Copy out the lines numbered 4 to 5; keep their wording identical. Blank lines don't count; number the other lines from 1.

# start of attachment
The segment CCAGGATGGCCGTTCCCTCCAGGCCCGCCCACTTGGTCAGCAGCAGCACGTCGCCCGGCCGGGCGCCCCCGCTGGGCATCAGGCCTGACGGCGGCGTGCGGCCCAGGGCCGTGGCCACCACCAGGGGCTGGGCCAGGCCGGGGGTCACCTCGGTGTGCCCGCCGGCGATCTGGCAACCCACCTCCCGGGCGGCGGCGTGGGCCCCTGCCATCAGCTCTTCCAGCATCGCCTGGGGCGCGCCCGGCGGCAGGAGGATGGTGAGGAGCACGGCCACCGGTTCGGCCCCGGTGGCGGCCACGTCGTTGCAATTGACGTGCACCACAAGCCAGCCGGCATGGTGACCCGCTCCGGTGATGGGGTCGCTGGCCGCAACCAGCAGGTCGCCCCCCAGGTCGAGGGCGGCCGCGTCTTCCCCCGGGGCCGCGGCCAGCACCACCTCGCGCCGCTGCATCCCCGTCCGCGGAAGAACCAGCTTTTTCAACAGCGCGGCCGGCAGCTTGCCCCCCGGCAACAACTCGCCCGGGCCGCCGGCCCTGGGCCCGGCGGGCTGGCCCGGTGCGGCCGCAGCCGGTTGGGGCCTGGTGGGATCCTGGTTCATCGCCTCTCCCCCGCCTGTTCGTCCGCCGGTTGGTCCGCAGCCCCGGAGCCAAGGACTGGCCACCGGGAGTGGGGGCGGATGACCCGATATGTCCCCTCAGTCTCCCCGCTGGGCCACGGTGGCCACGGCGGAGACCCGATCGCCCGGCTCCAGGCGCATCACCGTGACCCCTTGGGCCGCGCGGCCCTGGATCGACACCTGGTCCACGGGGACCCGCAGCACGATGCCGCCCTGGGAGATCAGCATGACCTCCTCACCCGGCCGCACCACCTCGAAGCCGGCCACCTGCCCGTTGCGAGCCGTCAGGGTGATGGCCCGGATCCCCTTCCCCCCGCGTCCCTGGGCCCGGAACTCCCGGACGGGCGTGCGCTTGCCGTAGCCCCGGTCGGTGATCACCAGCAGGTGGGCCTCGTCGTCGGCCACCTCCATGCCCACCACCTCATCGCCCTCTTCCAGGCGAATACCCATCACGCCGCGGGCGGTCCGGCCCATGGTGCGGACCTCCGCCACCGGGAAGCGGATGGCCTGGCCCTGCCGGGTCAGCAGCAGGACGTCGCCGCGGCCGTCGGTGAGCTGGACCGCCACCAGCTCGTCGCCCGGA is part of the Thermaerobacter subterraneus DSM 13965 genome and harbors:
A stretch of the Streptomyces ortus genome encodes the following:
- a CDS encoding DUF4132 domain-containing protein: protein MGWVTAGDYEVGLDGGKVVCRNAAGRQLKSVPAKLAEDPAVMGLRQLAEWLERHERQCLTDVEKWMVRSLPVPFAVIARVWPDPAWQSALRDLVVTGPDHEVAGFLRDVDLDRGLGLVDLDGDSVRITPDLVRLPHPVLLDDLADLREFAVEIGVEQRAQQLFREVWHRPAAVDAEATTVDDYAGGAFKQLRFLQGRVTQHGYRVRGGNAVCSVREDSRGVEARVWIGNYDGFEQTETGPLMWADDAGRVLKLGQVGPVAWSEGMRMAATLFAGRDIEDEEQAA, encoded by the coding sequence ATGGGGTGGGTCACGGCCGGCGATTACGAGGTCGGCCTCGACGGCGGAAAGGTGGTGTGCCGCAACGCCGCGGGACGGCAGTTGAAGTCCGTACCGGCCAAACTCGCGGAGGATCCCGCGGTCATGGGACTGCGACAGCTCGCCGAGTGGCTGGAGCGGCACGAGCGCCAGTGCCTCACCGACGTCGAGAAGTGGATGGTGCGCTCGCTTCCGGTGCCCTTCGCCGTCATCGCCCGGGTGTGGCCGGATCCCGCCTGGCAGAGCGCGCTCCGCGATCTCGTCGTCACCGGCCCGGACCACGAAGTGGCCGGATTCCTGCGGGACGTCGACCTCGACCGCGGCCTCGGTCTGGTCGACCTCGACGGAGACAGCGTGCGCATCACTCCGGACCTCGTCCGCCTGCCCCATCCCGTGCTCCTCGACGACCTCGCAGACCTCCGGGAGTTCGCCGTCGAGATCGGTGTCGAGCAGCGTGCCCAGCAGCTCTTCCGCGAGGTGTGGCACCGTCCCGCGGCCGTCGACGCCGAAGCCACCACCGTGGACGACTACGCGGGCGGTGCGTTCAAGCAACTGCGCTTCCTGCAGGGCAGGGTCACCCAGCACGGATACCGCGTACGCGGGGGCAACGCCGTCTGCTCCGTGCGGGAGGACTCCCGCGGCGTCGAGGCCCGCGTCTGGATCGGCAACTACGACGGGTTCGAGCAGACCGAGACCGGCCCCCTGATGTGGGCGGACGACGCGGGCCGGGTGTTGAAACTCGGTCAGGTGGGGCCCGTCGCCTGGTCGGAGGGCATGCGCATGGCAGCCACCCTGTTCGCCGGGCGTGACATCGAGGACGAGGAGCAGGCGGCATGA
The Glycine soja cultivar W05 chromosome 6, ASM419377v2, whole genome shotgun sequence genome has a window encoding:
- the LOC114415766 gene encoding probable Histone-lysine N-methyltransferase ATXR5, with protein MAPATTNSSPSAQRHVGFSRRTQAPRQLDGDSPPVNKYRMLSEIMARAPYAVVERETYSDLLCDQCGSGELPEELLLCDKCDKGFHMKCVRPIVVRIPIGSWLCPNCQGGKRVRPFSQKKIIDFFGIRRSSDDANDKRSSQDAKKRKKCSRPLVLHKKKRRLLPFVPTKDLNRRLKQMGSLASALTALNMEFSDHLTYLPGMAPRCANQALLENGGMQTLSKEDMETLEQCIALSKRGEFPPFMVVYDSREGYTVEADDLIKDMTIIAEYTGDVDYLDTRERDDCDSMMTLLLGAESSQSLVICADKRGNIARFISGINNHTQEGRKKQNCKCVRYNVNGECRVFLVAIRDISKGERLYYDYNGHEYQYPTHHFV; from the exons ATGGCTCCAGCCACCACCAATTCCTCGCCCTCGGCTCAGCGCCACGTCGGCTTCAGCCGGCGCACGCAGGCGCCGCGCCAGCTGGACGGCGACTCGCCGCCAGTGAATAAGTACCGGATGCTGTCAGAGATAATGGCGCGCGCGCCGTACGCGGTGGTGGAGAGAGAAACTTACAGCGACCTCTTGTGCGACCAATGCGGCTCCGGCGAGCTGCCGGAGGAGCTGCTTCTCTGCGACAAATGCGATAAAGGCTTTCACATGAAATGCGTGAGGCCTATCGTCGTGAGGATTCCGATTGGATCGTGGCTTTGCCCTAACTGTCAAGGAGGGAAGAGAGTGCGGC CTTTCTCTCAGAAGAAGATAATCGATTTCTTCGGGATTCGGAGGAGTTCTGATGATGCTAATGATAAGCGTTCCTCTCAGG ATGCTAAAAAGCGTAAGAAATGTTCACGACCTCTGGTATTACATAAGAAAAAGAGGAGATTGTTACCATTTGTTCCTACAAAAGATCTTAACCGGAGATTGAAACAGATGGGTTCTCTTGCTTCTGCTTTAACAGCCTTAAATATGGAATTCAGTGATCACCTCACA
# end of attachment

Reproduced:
The Glycine soja cultivar W05 chromosome 6, ASM419377v2, whole genome shotgun sequence genome has a window encoding:
- the LOC114415766 gene encoding probable Histone-lysine N-methyltransferase ATXR5, with protein MAPATTNSSPSAQRHVGFSRRTQAPRQLDGDSPPVNKYRMLSEIMARAPYAVVERETYSDLLCDQCGSGELPEELLLCDKCDKGFHMKCVRPIVVRIPIGSWLCPNCQGGKRVRPFSQKKIIDFFGIRRSSDDANDKRSSQDAKKRKKCSRPLVLHKKKRRLLPFVPTKDLNRRLKQMGSLASALTALNMEFSDHLTYLPGMAPRCANQALLENGGMQTLSKEDMETLEQCIALSKRGEFPPFMVVYDSREGYTVEADDLIKDMTIIAEYTGDVDYLDTRERDDCDSMMTLLLGAESSQSLVICADKRGNIARFISGINNHTQEGRKKQNCKCVRYNVNGECRVFLVAIRDISKGERLYYDYNGHEYQYPTHHFV; from the exons ATGGCTCCAGCCACCACCAATTCCTCGCCCTCGGCTCAGCGCCACGTCGGCTTCAGCCGGCGCACGCAGGCGCCGCGCCAGCTGGACGGCGACTCGCCGCCAGTGAATAAGTACCGGATGCTGTCAGAGATAATGGCGCGCGCGCCGTACGCGGTGGTGGAGAGAGAAACTTACAGCGACCTCTTGTGCGACCAATGCGGCTCCGGCGAGCTGCCGGAGGAGCTGCTTCTCTGCGACAAATGCGATAAAGGCTTTCACATGAAATGCGTGAGGCCTATCGTCGTGAGGATTCCGATTGGATCGTGGCTTTGCCCTAACTGTCAAGGAGGGAAGAGAGTGCGGC CTTTCTCTCAGAAGAAGATAATCGATTTCTTCGGGATTCGGAGGAGTTCTGATGATGCTAATGATAAGCGTTCCTCTCAGG ATGCTAAAAAGCGTAAGAAATGTTCACGACCTCTGGTATTACATAAGAAAAAGAGGAGATTGTTACCATTTGTTCCTACAAAAGATCTTAACCGGAGATTGAAACAGATGGGTTCTCTTGCTTCTGCTTTAACAGCCTTAAATATGGAATTCAGTGATCACCTCACA